Sunday, November 4, 2018

Introducing roboCap: An automated horse race handicapper

For last year's Breeders Cup, I unveiled my first attempt at betting market rankings for thoroughbred horses. I publish similar rankings for a variety of sports, including the NBA, the WNBA, the NFL, College Football and Basketball, Major League Baseball, and, most recently, the NHL.

After quite a long hiatus, I have started republishing these rankings here, and they will update weekly going forward (after the Sunday races are run). In addition, I have created a new tool, roboCap, that uses these rankings to create projected closing odds for any chosen field of horses. The rest of this post gets into the technical details of how this all works, but if you just want to play around with it, here's a quick guide:
  • Enter the track take at the top. This is how much the track takes off the top from the win pool. You can find take percentages for most tracks here. This is needed to accurately project the odds. The higher the take percentage the lower the projected odds (lower odds = higher probabilities). The Churchill Downs track take is 17.5%.
  • Enter the horse names in the first column (autocomplete should help you out). To be in the tool, the horse must have run at least one race in the last 180 days.
  • Click "Handicap!" and the tool will return projected closing odds, along with true win probability and GLA, or Generic Length Advantage. Generic Length Advantage is the source of the projections and represents expected margin of victory (in lengths) against an average thoroughbred in a one mile race.
  • If a horse isn't in the database, or you disagree with the ranking, check the "Override" box and input your own GLA and click "Handicap!" to recalculate the odds.

Saturday, October 13, 2018

Betting Market Rankings for the NHL

In what is surely the second most exciting development of the NHL season, I have added hockey to my suite of betting market team rankings. For those unfamiliar, the basic idea of these rankings is to reverse engineer an implied team ranking from the game by game point spreads, moneylines, and over/unders. See my post at the Advanced NFL Stats Community site for a basic overview of the concept. With this latest addition, I now have daily market rankings for the NFL, College Football, NBA, WNBA, College Basketball, MLB, and the NHL.

The nice thing about market derived rankings is that you can get a reasonable ranking with a relatively small sample size. We are just a week into the season, and the rankings already pass a sniff test. The top 5 of Tampa Bay, Nashville, Winnipeg, Toronto, and Pittsburgh in my rankings are also the top 5 favored teams to win the Stanley Cup.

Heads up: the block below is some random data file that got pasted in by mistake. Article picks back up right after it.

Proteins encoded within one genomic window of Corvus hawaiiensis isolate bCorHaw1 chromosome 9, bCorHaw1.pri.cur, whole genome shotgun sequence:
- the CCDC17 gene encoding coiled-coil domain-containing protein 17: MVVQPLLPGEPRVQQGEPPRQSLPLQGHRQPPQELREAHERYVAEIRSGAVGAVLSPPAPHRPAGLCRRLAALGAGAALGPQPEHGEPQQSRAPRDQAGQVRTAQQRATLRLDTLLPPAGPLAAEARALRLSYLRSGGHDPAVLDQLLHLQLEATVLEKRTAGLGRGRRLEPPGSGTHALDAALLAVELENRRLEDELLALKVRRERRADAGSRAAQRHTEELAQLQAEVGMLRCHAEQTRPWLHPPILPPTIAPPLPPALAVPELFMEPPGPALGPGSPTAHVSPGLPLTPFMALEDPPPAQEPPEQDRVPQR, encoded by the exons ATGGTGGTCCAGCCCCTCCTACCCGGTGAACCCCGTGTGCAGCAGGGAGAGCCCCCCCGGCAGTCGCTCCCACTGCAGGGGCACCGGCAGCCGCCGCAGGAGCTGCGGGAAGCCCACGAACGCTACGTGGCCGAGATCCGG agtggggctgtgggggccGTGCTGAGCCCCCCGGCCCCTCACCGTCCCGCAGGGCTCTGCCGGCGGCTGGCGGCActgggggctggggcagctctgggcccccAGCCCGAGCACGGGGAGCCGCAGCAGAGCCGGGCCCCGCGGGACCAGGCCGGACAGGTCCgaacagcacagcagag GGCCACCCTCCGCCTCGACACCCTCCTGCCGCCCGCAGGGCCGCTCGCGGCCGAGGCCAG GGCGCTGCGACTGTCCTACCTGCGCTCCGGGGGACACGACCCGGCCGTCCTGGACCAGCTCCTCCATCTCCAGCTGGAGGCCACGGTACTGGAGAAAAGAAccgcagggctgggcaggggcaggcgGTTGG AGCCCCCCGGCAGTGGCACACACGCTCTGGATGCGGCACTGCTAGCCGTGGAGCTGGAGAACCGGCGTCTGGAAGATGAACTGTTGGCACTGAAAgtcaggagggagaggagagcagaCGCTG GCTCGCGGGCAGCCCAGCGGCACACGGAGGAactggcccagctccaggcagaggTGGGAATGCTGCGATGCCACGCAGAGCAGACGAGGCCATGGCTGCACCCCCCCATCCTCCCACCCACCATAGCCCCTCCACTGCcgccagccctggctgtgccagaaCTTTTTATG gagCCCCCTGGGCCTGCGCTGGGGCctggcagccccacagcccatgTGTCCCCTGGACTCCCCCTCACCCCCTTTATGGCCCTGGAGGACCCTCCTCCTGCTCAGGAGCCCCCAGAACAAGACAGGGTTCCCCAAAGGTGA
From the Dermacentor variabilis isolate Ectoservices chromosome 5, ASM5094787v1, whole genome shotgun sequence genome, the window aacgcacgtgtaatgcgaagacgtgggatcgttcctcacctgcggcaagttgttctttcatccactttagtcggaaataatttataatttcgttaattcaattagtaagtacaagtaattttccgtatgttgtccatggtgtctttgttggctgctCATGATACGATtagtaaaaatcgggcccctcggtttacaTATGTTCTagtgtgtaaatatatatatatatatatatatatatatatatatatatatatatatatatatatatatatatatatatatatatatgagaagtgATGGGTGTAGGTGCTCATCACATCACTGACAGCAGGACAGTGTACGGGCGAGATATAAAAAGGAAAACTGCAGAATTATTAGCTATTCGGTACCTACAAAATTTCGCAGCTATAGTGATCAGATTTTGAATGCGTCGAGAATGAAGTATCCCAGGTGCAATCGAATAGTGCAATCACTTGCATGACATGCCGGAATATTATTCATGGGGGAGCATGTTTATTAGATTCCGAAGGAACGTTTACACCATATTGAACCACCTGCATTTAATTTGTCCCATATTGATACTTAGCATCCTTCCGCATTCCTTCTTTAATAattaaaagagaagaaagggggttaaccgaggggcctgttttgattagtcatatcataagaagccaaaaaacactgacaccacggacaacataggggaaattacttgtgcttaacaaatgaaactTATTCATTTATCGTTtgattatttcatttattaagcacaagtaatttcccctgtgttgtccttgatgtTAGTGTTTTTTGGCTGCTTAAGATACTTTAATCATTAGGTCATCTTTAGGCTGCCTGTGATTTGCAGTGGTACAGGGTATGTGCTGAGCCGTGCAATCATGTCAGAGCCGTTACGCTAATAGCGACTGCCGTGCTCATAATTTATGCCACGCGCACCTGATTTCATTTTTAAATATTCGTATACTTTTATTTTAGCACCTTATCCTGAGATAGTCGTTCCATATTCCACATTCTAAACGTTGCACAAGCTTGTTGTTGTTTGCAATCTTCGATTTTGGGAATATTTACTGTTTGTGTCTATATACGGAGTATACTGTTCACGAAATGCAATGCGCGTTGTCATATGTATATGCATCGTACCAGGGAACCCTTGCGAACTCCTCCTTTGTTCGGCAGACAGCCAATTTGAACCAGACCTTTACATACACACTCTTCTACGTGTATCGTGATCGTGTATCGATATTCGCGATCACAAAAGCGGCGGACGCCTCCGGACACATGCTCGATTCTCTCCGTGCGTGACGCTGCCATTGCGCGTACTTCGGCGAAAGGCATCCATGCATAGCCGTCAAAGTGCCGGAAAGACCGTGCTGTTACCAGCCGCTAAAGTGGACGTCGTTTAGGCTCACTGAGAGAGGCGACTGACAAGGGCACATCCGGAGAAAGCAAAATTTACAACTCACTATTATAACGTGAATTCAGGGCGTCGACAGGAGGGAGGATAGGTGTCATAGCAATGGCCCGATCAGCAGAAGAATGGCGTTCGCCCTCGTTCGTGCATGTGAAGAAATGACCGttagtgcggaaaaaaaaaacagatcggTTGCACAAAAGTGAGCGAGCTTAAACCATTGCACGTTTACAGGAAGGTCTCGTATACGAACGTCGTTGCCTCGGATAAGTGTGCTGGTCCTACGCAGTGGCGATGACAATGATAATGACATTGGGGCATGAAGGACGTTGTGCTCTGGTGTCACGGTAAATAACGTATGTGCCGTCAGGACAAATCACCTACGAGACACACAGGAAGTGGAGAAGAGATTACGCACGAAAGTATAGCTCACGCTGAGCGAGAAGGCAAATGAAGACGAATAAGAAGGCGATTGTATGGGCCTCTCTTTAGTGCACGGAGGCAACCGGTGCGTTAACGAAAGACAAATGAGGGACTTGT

Saturday, September 29, 2018

The NBA's new shot clock rule and its effect on pace

Earlier this month, the NBA formally approved a change to its shot clock rules. Now, following an offensive rebound, the shot clock will reset to just 14 seconds, instead of the usual 24.

Over at Nylon Calculus, Daniel Massop argues that the effect on pace will be minimal, given that only 6 percent of offensive rebound possessions lasted more than 14 seconds. For a deeper dive, check out Blake Murphy's piece at Uproxx, which uses, among other data points, stats from the NBA's G-League, which went to the 14 second rule two seasons back.

As it turns out, the WNBA was also an early adopter of this rule change, having switched to 14 seconds for the 2016 season. That rule's impact on pace can provide clues to what will happen in the NBA this season.

The chart below shows average seconds per possession in the WNBA for every season.

Saturday, May 5, 2018

Never Bet a Horse Named Joe: Update

Several years back, I tested a theory that horses with popular boys or girls names were overbet in parimutuel markets. My hunch was that the betting public is more likely to bet on a horse if that horse's name contained their own name (or that of their wife, son, daughter, etc.). I arrived at that hunch by extrapolating from a sample size of one - me.

What I found in that original analysis, using a limited dataset of races run in California, was weak evidence for my theory, but that fell short of statistical significance. However, I now have a much more robust dataset, consisting of nearly all races run in North America over the past four years.